Friday 23 November 2012

The Friday Interview: Django Bates

November 29th - Sheffield Crucible Theatre
November 30th - Wakefield Jazz
December 1st - The Venue, Leeds College of Music

Pianist, horn player, composer, educator and professional hat-wearer Django Bates has led a varied and creative career and made a significant impact on both British and European jazz scenes with projects like  Loose Tubes, StoRMChaser and now his trio Beloved to name but a few. So loyal are his fans that when StoRMChaser toured the UK in 2008, one fan, Jeffrey Richter, made the trip from Seattle to see every show and was invited to travel on the tour bus with the band.

"Django and his manager (Jeremy Farnell) were very gracious to me. I was able to help set up, I knew all the songs, and loved every minute of it. Every show was unique and band had incredible energy."

Ahead of the his 3 Yorkshire dates, we spoke to Django about the trio, being a teacher and how he composes...

The venues you'll be playing at vary in size and design a lot (club venue, concert hall etc). How does that affect how you think about the music and the decisions you'll make?

It’s good to play a variety of venues because the character of each club, theatre, or other space, has a big effect on our performance and that keeps the music fresh each night. During our sound check, Beloved get a feel for the acoustics and vibes of the venue and then I choose the programme based on that feeling.  

Apart from this trio, tell us a bit about the other projects you are involved in at the moment?  

I’m writing for the Sønderjyllands Orchestra in Denmark and arranging pieces such as Sad Afrika that they will perform in November 2013. I must start a year ahead as it’s a mammoth project. I’m also expanding most of my Charlie Parker arrangements for the Swedish Norbotten bigband. Beloved will perform with them: an exciting way to take the trio to Sweden. 

As an educator, do you have a teaching method that you follow? What do you think is most important in jazz education? 

I wouldn’t call it a method; for instance, I have lots of techniques for teaching improvisation over challenging forms, but these techniques are constantly evolving and reflect my most recent playing and composing experiences. The most important thing in jazz education is to remember that we PLAY music; when I'm teaching I choose to celebrate the PLAYING and the PLAYFUL aspects of our art form.  

What music have you listened to recently - is there an album or musician(s) that you're particularly drawn to at the moment?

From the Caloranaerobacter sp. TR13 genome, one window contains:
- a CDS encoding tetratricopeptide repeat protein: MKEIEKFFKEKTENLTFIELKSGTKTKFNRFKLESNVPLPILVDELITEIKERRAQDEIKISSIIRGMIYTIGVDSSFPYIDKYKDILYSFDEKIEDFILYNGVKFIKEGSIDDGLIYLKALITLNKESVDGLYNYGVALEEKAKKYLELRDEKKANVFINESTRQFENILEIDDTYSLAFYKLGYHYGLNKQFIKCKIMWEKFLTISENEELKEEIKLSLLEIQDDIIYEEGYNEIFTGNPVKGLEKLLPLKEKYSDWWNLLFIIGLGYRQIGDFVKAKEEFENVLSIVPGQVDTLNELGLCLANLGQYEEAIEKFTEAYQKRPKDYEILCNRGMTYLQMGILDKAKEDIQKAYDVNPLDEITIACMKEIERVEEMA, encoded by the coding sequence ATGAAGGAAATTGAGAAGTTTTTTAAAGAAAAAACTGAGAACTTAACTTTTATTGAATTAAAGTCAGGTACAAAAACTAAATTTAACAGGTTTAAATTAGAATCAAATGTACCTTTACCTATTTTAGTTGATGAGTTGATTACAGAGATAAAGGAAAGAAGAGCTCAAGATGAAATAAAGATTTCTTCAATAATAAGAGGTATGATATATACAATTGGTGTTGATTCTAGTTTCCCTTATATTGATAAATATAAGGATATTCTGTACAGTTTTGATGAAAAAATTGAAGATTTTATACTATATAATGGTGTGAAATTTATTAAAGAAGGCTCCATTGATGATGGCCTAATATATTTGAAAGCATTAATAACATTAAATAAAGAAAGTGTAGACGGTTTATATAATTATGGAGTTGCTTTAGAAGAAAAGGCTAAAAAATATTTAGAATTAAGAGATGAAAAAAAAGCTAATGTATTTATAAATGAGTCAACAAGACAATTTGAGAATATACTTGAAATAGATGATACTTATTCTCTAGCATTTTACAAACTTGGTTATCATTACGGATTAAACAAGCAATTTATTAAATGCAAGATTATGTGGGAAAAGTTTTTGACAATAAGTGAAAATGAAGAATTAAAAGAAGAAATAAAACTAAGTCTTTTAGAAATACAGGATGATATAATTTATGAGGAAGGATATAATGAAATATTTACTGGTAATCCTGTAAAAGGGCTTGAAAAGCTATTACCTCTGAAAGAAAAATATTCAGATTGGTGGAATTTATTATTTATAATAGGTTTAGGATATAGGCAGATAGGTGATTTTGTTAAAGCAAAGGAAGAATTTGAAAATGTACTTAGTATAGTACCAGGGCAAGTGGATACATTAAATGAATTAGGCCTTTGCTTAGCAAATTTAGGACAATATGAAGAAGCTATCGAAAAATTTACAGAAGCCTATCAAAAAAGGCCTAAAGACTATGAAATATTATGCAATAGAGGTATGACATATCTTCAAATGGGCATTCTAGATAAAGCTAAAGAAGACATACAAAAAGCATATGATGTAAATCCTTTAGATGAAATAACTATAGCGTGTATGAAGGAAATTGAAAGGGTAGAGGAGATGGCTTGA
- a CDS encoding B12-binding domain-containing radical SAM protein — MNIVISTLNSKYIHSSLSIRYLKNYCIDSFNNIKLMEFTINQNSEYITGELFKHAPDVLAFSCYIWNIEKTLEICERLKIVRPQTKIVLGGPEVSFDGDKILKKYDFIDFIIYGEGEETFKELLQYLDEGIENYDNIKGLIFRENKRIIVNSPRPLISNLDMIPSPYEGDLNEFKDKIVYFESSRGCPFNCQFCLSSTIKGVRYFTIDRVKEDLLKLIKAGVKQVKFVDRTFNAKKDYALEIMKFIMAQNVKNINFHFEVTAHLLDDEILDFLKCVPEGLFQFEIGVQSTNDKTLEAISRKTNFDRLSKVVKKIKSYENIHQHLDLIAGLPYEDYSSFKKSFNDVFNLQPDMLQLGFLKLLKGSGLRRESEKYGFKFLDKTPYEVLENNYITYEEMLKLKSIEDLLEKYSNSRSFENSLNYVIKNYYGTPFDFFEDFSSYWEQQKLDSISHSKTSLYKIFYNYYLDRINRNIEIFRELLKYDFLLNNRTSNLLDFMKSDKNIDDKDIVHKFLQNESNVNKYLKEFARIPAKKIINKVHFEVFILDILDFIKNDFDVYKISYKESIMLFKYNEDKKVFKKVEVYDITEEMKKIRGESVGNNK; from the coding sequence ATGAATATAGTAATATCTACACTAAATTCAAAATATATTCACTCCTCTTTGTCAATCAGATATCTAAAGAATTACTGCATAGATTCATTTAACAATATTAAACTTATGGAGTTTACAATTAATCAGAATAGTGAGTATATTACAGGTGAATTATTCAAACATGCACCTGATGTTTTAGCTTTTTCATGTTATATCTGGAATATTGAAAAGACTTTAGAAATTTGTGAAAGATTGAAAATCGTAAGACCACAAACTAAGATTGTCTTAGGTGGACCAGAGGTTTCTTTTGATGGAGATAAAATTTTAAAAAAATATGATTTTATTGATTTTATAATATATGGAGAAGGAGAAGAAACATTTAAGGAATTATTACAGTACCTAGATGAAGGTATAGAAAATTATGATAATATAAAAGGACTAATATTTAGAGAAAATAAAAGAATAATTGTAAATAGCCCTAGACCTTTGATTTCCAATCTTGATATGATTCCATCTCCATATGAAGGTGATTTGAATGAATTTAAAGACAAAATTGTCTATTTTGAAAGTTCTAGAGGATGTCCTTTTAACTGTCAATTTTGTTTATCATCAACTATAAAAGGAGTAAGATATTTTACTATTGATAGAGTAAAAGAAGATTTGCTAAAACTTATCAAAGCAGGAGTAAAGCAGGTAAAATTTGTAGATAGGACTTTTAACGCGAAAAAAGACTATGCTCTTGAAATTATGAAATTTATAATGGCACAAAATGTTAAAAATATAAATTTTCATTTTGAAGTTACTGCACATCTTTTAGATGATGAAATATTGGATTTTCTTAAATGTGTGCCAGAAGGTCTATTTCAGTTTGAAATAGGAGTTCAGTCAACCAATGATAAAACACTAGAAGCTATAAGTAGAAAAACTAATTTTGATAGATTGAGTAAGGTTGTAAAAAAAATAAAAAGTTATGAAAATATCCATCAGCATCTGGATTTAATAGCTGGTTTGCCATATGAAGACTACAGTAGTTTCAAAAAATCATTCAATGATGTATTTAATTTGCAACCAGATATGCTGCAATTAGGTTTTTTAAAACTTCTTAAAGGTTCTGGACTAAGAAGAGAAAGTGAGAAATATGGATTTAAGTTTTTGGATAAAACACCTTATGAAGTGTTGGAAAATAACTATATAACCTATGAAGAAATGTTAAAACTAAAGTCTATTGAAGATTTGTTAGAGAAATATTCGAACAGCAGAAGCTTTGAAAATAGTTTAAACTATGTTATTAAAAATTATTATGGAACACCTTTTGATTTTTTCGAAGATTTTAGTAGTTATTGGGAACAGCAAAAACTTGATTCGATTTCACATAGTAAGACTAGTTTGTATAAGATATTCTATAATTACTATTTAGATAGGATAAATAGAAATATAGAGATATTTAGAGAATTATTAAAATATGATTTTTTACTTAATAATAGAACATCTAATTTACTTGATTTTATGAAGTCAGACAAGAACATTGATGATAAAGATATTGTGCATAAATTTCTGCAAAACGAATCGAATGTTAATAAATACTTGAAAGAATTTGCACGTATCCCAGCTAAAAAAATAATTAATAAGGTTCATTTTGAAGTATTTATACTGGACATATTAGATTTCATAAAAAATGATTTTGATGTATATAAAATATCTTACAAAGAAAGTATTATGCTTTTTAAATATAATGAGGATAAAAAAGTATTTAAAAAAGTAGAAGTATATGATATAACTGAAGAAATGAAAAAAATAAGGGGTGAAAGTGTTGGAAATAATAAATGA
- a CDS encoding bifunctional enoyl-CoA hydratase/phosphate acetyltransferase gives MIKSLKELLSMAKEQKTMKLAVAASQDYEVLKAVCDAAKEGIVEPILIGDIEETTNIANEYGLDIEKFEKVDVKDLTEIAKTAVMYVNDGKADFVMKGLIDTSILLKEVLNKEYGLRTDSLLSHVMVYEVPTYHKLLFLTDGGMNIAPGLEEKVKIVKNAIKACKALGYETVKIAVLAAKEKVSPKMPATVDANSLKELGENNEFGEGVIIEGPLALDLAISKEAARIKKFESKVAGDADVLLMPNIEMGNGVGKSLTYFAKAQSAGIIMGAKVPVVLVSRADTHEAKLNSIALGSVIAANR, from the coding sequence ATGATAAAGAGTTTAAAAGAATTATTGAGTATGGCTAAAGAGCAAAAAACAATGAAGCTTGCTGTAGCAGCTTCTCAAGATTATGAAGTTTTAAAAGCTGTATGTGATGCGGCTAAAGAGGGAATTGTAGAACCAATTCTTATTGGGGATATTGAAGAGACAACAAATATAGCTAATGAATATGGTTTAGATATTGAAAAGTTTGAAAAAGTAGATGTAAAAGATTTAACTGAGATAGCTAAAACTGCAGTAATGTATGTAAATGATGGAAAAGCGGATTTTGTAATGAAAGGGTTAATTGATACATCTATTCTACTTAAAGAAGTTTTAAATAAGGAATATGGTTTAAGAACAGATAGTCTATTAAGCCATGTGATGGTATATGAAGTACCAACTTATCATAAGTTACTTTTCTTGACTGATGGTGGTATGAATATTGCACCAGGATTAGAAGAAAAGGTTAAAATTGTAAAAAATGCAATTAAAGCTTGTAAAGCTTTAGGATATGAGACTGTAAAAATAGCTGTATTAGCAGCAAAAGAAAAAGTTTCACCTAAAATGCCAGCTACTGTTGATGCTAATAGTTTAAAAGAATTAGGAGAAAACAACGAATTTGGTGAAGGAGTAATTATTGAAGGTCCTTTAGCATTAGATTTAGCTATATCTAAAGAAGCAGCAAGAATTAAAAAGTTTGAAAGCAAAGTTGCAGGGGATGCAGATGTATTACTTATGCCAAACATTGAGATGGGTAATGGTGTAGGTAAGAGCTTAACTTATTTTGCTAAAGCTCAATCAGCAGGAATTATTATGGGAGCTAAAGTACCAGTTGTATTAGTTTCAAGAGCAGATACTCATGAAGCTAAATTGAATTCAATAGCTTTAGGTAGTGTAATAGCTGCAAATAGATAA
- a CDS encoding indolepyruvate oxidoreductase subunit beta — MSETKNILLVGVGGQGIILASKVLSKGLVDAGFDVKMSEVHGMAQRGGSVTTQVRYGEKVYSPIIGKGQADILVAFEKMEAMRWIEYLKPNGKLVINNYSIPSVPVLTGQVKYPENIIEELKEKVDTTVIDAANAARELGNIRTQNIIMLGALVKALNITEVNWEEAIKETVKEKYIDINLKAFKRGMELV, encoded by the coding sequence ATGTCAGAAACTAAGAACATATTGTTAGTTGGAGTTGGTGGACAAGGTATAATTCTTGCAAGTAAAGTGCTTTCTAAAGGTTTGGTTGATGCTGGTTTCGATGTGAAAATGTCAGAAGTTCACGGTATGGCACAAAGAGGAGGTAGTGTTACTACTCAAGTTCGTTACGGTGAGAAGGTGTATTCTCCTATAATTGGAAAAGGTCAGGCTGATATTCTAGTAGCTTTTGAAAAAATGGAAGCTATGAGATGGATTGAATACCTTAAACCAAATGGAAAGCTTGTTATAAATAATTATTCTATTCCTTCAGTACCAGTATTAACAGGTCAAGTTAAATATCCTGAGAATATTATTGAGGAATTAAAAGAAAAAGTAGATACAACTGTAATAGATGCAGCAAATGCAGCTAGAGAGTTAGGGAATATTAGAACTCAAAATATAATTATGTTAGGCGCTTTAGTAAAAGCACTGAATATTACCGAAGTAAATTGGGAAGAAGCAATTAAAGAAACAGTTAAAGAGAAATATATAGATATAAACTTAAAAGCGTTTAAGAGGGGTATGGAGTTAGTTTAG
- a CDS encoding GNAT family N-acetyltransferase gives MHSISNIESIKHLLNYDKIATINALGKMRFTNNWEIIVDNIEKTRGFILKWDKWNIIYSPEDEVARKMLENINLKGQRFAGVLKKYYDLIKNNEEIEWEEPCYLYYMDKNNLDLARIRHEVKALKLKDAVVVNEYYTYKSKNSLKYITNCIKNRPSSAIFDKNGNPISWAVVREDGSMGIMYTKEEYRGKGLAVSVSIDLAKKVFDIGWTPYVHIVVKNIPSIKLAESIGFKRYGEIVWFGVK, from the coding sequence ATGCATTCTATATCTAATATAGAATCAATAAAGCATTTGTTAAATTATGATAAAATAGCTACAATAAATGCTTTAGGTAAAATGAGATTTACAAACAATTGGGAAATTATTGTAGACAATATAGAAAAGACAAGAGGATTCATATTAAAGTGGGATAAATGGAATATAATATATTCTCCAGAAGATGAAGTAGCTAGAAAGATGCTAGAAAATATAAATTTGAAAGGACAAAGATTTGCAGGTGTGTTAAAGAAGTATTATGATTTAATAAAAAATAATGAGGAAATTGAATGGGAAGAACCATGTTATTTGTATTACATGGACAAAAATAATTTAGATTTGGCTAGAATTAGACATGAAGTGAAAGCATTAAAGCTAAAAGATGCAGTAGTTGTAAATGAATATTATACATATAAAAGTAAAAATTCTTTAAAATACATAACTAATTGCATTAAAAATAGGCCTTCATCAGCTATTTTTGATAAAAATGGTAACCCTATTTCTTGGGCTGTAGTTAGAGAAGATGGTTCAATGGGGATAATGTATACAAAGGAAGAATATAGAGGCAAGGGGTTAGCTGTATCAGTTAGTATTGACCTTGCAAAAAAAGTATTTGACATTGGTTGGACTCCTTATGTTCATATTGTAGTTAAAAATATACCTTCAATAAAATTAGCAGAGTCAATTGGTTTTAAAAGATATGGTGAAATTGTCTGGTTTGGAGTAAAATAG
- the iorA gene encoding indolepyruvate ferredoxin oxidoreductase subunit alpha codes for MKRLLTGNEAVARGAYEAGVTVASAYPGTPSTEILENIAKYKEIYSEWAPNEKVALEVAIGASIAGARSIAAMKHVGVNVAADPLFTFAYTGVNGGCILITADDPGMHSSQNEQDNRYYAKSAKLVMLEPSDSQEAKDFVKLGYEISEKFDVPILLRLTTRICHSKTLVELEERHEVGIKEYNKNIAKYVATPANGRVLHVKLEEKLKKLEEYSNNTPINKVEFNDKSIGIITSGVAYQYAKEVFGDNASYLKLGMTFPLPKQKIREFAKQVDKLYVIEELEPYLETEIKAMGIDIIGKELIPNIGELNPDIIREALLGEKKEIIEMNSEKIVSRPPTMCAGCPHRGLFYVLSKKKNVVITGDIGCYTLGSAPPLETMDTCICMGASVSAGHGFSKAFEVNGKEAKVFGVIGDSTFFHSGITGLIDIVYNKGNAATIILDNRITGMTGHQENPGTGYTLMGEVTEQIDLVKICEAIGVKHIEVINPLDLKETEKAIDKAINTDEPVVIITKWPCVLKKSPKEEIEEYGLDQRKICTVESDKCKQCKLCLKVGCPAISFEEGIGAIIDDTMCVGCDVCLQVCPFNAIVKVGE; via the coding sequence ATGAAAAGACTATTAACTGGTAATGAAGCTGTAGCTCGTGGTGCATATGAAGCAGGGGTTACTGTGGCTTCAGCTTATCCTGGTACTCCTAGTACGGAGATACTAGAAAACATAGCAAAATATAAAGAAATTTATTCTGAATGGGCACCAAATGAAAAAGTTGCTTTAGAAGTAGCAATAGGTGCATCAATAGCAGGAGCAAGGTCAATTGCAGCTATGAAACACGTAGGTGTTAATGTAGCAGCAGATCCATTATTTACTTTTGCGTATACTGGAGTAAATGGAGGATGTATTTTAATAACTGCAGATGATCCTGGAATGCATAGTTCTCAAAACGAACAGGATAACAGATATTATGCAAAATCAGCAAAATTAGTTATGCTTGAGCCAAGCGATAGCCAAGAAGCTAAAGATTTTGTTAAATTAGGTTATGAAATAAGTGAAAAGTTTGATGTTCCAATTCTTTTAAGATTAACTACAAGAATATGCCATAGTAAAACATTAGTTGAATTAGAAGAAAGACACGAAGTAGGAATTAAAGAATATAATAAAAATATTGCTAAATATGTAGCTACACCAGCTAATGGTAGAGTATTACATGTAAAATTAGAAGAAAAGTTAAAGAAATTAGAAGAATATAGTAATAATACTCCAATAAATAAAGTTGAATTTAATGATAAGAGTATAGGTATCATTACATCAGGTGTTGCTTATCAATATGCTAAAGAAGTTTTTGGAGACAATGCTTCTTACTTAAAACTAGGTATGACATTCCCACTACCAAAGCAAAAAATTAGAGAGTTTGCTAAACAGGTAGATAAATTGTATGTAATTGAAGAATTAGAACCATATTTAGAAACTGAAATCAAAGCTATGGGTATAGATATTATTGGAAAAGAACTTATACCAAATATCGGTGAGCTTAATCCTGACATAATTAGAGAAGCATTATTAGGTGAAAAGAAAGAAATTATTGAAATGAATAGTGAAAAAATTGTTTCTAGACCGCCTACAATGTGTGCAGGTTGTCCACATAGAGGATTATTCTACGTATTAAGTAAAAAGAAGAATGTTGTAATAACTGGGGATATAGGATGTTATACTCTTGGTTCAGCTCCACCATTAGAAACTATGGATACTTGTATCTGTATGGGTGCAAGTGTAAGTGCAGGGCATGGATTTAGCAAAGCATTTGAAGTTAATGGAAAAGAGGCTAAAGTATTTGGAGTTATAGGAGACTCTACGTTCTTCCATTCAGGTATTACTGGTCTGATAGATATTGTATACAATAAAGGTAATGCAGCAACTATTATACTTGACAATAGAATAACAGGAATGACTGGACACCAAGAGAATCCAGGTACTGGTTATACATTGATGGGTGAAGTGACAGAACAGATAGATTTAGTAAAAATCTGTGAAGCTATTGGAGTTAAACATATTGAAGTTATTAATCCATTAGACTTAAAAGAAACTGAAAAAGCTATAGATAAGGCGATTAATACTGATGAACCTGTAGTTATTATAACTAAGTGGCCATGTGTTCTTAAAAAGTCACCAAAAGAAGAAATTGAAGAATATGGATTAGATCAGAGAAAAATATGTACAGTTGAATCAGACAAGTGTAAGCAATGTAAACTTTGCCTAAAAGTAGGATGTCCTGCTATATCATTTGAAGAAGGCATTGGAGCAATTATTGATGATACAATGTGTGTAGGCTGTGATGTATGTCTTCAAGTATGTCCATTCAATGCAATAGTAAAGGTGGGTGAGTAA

When I’m teaching I refer to a vast array of composers and performers that students may not have discovered, then I get reminded of these artists and start a spate of listening to them myself! Recently it’s been composers Claus Ogerman, Morton Feldman, Don MacLean, Zawinul… and bands: Sidsel Endresen, Farmers Market, Troyka, Brotherly... So my listening habits are also constantly evolving. 

As a trio, how did you approach the Charlie Parker tunes you recorded on the two albums (and when you perform them live) - did you have a specific arrangement in mind for each one, or did the finished article grow out of playing together as group and trying things out? 

I arranged the Parker tunes myself, with one exception, and took them to the trio for many hours of careful rehearsal. The exception was Moose The Mooche for which Petter and Peter made a wonderful suggestion. Unfortunately I can’t explain their suggestion here, it’s too complicated! I like to give each arrangement a distinct character by always focusing on different elements within Parker’s melodies.

You've said before that you were fond of "metric games" - how much of what goes on in the music is arranged or at least talked about, and how much is action/reaction that comes through playing together a lot?

The metric stuff is written before the band get the music but it is written very much with them in mind. They are full of ideas and constantly reinvent their own playing within the pieces. Before we started using Parker’s music as inspiration we had two years of regular rehearsals where we just played free. This gave us a solid “band feeling” and it has strongly informed the writing that I do for this trio.

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